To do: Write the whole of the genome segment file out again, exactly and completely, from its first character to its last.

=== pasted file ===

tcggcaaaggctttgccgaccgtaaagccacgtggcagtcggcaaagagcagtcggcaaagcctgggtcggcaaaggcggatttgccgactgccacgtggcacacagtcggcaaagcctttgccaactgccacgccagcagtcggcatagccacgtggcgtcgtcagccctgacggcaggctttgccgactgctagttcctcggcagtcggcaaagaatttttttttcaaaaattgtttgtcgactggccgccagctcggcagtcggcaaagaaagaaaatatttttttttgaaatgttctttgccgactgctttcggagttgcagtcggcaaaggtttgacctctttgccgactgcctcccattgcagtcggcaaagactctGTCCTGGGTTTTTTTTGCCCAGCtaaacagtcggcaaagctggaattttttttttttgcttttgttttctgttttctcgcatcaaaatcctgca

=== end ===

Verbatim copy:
tcggcaaaggctttgccgaccgtaaagccacgtggcagtcggcaaagagcagtcggcaaagcctgggtcggcaaaggcggatttgccgactgccacgtggcacacagtcggcaaagcctttgccaactgccacgccagcagtcggcatagccacgtggcgtcgtcagccctgacggcaggctttgccgactgctagttcctcggcagtcggcaaagaatttttttttcaaaaattgtttgtcgactggccgccagctcggcagtcggcaaagaaagaaaatatttttttttgaaatgttctttgccgactgctttcggagttgcagtcggcaaaggtttgacctctttgccgactgcctcccattgcagtcggcaaagactctGTCCTGGGTTTTTTTTGCCCAGCtaaacagtcggcaaagctggaattttttttttttgcttttgttttctgttttctcgcatcaaaatcctgca